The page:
We are proud to have a team of the industry’s top talent. It is their broad experience base that provides the critical foundation for ICCNexergy to stay on the edge of innovation and implement creative, state-of-the art energy storage systems for our customers across a broad base of applications. By leveraging our strong general knowledge of legacy battery chemistries, we are the industry leader in migrating our customers to the latest technologies, including lithium ion.
Lithium primary batteries, such as lithium manganese dioxide, offer high energy density, extremely long shelf life (two to three times that of alkaline), a wide operating temperature range, and excellent durability. With cell voltages of 2.8 to 3.6 volts, they provide much higher energy density than alkaline. Lithium primaries also come in a variety of sizes. As with their rechargeable counterparts, they are subject to shipping regulations.
Lithium primary batteries are available in many chemistries, each with their own particular attributes. Specifically, lithium manganese dioxide (LiMnO2) cells offer high energy density, reliability and excellent shelf life. Less volatile and less costly than lithium sulfur dioxide, LiMnO2 batteries offer a good balance of performance and safety. Lithium sulfur dioxide and lithium thionyl chloride, offer high energy density, extremely long shelf life (two to three times that of alkaline), a wide operating temperature range and excellent durability. Lithium iron disulfide cells (i.e. Energizer trademark E2 lithium) operate at 1.4-1.5V and have proven very popular in asset tracking applications. As with their rechargeable lithium counterparts Li-primary cells are subject to shipping regulations.
Nickel Metal Hydride (NiMH)
Nickel metal hydride batteries can have capacities as much as 90% higher than equivalent size nickel cadmium cells. Moreover, they have less memory effect, are environmentally friendly and lighter in weight. The trade-off is that they have a slightly lower cycle life and require a more sophisticated charge control. The cost (for equivalent cell sizes) is more than NiCD, but the cost per WH is the same or less. Less volatile than lithium battery chemistries, NiMH does not require protection circuitry and is not subject to the burdensome lithium battery shipping regulations. The trade-off is that NiMH batteries have sometimes shorter cycle life, lower energy density and a higher self-discharge rate.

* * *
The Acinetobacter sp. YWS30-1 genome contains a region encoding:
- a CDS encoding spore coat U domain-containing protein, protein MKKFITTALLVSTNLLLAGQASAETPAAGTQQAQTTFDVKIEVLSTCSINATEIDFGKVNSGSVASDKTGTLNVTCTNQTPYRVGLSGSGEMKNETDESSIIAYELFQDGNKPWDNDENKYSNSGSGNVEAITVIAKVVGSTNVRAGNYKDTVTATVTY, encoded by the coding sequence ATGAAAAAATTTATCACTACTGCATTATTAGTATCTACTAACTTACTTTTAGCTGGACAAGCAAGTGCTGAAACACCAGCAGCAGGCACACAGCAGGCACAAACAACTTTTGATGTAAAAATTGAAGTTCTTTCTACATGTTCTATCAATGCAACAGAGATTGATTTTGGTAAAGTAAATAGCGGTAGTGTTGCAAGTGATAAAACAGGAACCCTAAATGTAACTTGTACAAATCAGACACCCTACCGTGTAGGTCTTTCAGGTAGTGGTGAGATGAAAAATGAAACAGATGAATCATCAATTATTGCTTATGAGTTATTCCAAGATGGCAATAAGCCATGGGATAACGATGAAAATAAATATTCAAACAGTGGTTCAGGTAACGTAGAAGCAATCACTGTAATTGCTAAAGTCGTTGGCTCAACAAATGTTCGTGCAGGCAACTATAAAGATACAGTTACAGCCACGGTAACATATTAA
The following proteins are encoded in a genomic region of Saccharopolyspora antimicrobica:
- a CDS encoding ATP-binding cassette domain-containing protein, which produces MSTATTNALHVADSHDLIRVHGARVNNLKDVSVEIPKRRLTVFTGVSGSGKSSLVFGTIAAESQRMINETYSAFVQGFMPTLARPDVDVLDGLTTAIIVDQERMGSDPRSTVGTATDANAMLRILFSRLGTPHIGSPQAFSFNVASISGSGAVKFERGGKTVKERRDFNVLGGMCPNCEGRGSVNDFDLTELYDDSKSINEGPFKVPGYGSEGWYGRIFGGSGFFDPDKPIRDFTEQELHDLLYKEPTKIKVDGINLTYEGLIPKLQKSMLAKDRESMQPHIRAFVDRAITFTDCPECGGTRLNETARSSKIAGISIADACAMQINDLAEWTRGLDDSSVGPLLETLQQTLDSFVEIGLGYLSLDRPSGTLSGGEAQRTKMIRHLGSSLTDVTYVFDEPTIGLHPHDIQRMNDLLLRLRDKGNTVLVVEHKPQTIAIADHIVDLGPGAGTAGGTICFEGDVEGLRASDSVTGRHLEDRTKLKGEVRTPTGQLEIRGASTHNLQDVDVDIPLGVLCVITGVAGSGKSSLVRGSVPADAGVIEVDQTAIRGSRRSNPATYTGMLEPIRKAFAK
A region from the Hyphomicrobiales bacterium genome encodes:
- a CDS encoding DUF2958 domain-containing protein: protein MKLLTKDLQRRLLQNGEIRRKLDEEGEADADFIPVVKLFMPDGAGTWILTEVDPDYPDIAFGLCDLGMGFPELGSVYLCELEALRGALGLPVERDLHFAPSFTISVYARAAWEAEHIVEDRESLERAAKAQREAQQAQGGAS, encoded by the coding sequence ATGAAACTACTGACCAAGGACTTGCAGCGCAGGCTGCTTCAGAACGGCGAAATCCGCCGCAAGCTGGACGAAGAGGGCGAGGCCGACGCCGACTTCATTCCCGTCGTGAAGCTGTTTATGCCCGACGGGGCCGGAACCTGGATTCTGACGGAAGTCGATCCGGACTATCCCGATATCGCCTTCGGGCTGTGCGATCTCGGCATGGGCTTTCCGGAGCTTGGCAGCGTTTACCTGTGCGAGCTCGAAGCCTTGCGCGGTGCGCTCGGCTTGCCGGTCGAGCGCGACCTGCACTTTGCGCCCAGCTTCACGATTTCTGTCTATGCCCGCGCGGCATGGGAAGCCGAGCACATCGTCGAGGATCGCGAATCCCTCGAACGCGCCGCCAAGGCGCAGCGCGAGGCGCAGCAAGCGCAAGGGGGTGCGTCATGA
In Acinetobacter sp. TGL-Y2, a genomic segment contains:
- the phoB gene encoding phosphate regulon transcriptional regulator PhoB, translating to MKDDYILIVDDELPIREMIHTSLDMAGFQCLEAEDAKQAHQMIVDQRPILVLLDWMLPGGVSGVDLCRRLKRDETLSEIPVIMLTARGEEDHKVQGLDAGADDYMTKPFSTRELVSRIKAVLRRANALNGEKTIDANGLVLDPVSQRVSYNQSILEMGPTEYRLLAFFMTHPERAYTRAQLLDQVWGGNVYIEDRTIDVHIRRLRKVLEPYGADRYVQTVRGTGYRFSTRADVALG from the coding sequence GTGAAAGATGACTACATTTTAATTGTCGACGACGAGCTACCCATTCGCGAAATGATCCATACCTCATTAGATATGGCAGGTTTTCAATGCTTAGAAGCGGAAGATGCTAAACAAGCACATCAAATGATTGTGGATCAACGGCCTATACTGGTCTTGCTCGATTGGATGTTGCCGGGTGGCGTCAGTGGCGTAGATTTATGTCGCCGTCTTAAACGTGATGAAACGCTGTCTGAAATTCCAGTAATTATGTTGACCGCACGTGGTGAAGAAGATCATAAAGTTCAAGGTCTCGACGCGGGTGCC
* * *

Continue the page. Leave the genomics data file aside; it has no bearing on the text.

Nickel Cadmium (NiCd / NiCad)
Available since the early 1960′s nickel cadmium rechargeable batteries (NiCD or NiCad) are robust and relatively inexpensive. They are typically used where long life, high power and extended temperature range are important. However, their potential for voltage depression (“memory effect”) and the fact that they contain toxic cadmium (which requires recycling) have made them less popular.
Sealed Lead Acid (SLA) or Pb-Acid
Sealed lead acid (SLA) batteries have long been found in products that don’t require small, lightweight power sources. Best suited to stationary or wheeled applications, SLAs feature easy maintenance, a low self-discharge rate, and low cost compared to other rechargeable chemistries. The main disadvantage of SLAs is their low energy density, which makes them a bulky and heavy power source. Many of the traditional SLA applications are now transitioning to lithium ion.
Alkaline primary batteries (alkaline manganese dioxide) are the most familiar to consumers. They are widely available and disposable. Rated at 1.5 volts per cell, alkaline batteries are available in the common AAA, AA, C, D and 9-volt sizes. Their combination of long (5+ years) shelf life, low cost and reasonable drain rate make them excellent for applications like toys, portable CD and MP3 players, smoke alarm back-up, remote controls and flashlights.